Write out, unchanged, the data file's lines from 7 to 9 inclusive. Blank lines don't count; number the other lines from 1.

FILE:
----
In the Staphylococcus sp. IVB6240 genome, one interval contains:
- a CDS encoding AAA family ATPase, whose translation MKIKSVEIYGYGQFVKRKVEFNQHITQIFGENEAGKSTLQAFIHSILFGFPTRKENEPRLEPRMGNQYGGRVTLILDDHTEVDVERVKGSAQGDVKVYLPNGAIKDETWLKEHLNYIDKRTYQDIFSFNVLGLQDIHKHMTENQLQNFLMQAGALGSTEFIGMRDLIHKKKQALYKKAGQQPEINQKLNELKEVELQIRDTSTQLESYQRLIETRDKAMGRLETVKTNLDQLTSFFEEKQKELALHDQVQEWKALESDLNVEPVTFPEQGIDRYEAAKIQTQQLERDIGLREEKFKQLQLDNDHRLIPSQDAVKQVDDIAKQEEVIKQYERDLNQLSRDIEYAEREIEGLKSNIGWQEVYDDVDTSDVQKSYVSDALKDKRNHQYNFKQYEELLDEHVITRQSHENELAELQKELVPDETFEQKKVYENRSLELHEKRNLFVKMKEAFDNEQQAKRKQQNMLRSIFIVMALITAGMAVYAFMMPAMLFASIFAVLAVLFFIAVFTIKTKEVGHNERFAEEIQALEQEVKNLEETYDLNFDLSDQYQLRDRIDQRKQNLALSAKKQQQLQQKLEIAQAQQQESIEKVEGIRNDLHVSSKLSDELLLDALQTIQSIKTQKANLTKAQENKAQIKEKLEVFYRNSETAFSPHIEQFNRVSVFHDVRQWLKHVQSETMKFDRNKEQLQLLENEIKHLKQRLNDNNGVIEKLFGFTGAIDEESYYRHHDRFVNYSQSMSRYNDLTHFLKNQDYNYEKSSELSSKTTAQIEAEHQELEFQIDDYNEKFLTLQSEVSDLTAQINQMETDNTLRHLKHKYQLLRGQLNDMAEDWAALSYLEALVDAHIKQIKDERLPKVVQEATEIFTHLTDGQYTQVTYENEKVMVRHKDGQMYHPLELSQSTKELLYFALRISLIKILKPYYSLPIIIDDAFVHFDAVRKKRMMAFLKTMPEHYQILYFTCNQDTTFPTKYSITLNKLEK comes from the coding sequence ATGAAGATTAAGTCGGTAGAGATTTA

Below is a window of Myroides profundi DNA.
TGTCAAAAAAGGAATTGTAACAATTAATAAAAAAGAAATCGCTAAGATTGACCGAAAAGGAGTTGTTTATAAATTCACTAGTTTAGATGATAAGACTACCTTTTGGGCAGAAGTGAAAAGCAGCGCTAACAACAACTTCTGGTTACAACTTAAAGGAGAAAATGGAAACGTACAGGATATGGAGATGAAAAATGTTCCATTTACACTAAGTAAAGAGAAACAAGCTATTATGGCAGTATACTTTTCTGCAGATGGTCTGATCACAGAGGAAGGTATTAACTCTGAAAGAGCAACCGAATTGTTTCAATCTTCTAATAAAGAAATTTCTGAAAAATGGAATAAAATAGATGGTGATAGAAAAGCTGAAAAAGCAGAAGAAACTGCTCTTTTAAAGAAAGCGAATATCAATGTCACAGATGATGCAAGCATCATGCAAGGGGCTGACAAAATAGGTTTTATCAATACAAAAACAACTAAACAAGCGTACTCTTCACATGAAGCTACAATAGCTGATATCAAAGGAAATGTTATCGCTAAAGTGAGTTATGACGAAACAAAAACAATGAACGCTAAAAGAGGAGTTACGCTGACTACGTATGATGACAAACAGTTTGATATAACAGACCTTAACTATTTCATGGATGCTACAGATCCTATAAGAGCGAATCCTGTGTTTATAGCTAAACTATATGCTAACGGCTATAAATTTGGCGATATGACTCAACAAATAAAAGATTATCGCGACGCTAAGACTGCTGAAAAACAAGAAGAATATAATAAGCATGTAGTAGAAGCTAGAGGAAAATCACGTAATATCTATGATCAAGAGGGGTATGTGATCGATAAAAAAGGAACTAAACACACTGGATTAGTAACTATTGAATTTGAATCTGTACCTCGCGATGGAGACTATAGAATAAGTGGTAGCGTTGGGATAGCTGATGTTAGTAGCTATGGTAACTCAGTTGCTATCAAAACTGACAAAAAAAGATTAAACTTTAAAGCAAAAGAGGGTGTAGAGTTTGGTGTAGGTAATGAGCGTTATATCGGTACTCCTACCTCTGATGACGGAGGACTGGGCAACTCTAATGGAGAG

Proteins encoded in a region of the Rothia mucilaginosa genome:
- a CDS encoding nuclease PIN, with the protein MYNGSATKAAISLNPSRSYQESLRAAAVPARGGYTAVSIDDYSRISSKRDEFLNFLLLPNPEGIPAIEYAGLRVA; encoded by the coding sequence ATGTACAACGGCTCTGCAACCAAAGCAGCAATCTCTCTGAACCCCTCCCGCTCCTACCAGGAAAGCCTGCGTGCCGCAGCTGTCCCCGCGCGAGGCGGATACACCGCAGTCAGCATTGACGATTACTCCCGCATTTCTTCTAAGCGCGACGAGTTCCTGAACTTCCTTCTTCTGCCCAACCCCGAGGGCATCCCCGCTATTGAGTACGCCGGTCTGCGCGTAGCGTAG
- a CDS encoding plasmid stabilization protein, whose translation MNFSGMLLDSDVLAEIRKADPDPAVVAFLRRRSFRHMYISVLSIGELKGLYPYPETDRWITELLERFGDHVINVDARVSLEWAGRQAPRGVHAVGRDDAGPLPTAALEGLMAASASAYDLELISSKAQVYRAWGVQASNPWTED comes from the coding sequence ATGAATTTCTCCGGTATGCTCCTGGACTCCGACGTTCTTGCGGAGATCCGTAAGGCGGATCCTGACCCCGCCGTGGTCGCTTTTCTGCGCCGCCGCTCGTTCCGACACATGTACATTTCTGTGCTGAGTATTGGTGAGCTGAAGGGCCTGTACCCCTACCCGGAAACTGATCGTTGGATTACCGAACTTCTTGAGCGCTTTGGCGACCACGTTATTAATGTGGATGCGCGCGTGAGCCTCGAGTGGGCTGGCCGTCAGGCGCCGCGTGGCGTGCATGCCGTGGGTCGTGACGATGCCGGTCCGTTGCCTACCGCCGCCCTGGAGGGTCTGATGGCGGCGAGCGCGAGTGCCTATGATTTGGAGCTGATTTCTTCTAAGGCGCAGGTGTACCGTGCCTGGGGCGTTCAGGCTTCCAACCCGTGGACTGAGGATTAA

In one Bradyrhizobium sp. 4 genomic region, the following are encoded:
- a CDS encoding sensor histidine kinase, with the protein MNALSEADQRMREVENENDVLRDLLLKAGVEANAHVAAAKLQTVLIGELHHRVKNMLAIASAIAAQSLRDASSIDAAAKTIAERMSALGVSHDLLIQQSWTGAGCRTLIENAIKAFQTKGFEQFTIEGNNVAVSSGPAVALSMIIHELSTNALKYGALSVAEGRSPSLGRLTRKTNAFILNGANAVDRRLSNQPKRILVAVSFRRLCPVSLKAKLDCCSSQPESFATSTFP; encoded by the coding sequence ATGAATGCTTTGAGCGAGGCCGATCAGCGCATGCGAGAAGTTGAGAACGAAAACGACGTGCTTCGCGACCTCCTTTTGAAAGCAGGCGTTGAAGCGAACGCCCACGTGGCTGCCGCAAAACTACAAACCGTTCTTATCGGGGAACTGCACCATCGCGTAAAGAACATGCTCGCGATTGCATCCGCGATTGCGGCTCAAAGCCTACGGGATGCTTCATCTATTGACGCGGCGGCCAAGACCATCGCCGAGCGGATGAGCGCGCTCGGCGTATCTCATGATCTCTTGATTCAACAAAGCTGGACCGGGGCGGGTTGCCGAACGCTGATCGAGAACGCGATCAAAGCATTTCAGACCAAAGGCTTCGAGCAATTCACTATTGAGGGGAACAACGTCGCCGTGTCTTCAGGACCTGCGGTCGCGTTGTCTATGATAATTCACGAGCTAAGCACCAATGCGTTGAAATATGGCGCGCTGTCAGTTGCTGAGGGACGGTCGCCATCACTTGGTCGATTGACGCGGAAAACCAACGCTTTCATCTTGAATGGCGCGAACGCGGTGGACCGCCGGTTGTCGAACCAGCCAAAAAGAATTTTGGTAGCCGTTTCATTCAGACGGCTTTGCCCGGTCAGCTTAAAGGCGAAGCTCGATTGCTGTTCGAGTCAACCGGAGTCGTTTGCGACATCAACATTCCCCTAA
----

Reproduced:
- a CDS encoding plasmid stabilization protein, whose translation MNFSGMLLDSDVLAEIRKADPDPAVVAFLRRRSFRHMYISVLSIGELKGLYPYPETDRWITELLERFGDHVINVDARVSLEWAGRQAPRGVHAVGRDDAGPLPTAALEGLMAASASAYDLELISSKAQVYRAWGVQASNPWTED comes from the coding sequence ATGAATTTCTCCGGTATGCTCCTGGACTCCGACGTTCTTGCGGAGATCCGTAAGGCGGATCCTGACCCCGCCGTGGTCGCTTTTCTGCGCCGCCGCTCGTTCCGACACATGTACATTTCTGTGCTGAGTATTGGTGAGCTGAAGGGCCTGTACCCCTACCCGGAAACTGATCGTTGGATTACCGAACTTCTTGAGCGCTTTGGCGACCACGTTATTAATGTGGATGCGCGCGTGAGCCTCGAGTGGGCTGGCCGTCAGGCGCCGCGTGGCGTGCATGCCGTGGGTCGTGACGATGCCGGTCCGTTGCCTACCGCCGCCCTGGAGGGTCTGATGGCGGCGAGCGCGAGTGCCTATGATTTGGAGCTGATTTCTTCTAAGGCGCAGGTGTACCGTGCCTGGGGCGTTCAGGCTTCCAACCCGTGGACTGAGGATTAA

In one Bradyrhizobium sp. 4 genomic region, the following are encoded:
- a CDS encoding sensor histidine kinase, with the protein MNALSEADQRMREVENENDVLRDLLLKAGVEANAHVAAAKLQTVLIGELHHRVKNMLAIASAIAAQSLRDASSIDAAAKTIAERMSALGVSHDLLIQQSWTGAGCRTLIENAIKAFQTKGFEQFTIEGNNVAVSSGPAVALSMIIHELSTNALKYGALSVAEGRSPSLGRLTRKTNAFILNGANAVDRRLSNQPKRILVAVSFRRLCPVSLKAKLDCCSSQPESFATSTFP; encoded by the coding sequence ATGAATGCTTTGAGCGAGGCCGATCAGCGCATGCGAGAAGTTGAGAACGAAAACGACGTGCTTCGCGACCTCCTTTTGAAAGCAGGCGTTGAAGCGAACGCCCACGTGGCTGCCGCAAAACTACAAACCGTTCTTATCGGGGAACTGCACCATCGCGTAAAGAACATGCTCGCGATTGCATCCGCGATTGCGGCTCAAAGCCTACGGGATGCTTCATCTATTGACGCGGCGGCCAAGACCATCGCCGAGCGGATGAGCGCGCTCGGCGTATCTCATGATCTCTTGATTCAACAAAGCTGGACCGGGGCGGGTTGCCGAACGCTGATCGAGAACGCGATCAAAGCATTTCAGACCAAAGGCTTCGAGCAATTCACTATTGAGGGGAACAACGTCGCCGTGTCTTCAGGACCTGCGGTCGCGTTGTCTATGATAATTCACGAGCTAAGCACCAATGCGTTGAAATATGGCGCGCTGTCAGTTGCTGAGGGACGGTCGCCATCACTTGGTCGATTGACGCGGAAAACCAACGCTTTCATCTTGAATGGCGCGAACGCGGTGGACCGCCGGTTGTCGAACCAGCCAAAAAGAATTTTGGTAGCCGTTTCATTCAGACGGCTTTGCCCGGTCAGCTTAAAGGCGAAGCTCGATTGCTGTTCGAGTCAACCGGAGTCGTTTGCGACATCAACATTCCCCTAA